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Central Asia: migration, early 20th century to present

Migration A–Z

C

  1. Marlíne Laruelle

Published Online: 4 FEB 2013

DOI: 10.1002/9781444351071.wbeghm111

The Encyclopedia of Global Human Migration

The Encyclopedia of Global Human Migration

How to Cite

Laruelle, M. 2013. Central Asia: migration, early 20th century to present. The Encyclopedia of Global Human Migration. .

Publication History

  1. Published Online: 4 FEB 2013

Abstract

Central Asia, defined as the five post-Soviet states of Kazakhstan, Kyrgyzstan, Uzbekistan, Tajikistan, and Turkmenistan, has a history that is entirely traversed by migrations. Central Asia is made up of a vast flat expanse, comprising desert and steppe, which, unimpeded by any geographical obstacle, links Mongolia and south Siberia to the plains of central Europe. It also includes the mountainous zones of the Pamirs and Tian-Shan, the foothills of the Himalaya, which for several centuries served as a transit zone between the Indian, Chinese, and Persian worlds. Since the ancient era the region has seen a succession of Indo-European populations, including the Scythes, and Turkic-Mongol populations, including Huns, Seljuks, and Mongols. These migrations changed the cultural and linguistic face of the region, intensified its ethnic complexity, and embedded the zone in the great empires of the time.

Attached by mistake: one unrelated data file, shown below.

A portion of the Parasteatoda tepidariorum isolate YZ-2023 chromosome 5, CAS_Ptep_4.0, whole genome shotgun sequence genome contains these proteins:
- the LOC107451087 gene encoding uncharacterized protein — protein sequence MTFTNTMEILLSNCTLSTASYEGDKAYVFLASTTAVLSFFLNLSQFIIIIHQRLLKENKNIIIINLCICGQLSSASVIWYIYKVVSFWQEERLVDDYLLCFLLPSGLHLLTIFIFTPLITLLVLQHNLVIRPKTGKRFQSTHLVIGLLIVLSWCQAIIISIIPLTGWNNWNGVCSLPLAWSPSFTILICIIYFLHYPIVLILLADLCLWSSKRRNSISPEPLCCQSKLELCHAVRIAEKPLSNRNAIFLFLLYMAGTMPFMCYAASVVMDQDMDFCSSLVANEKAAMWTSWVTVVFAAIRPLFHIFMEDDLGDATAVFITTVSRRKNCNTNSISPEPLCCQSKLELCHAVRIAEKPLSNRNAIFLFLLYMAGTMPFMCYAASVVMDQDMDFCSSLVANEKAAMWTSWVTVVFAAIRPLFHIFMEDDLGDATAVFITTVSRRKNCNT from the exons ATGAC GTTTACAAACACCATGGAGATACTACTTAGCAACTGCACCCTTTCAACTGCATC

Keywords:

  • demography and population studies;
  • Asia;
  • empire;
  • imperialism;
  • geopolitics;
  • transnationalism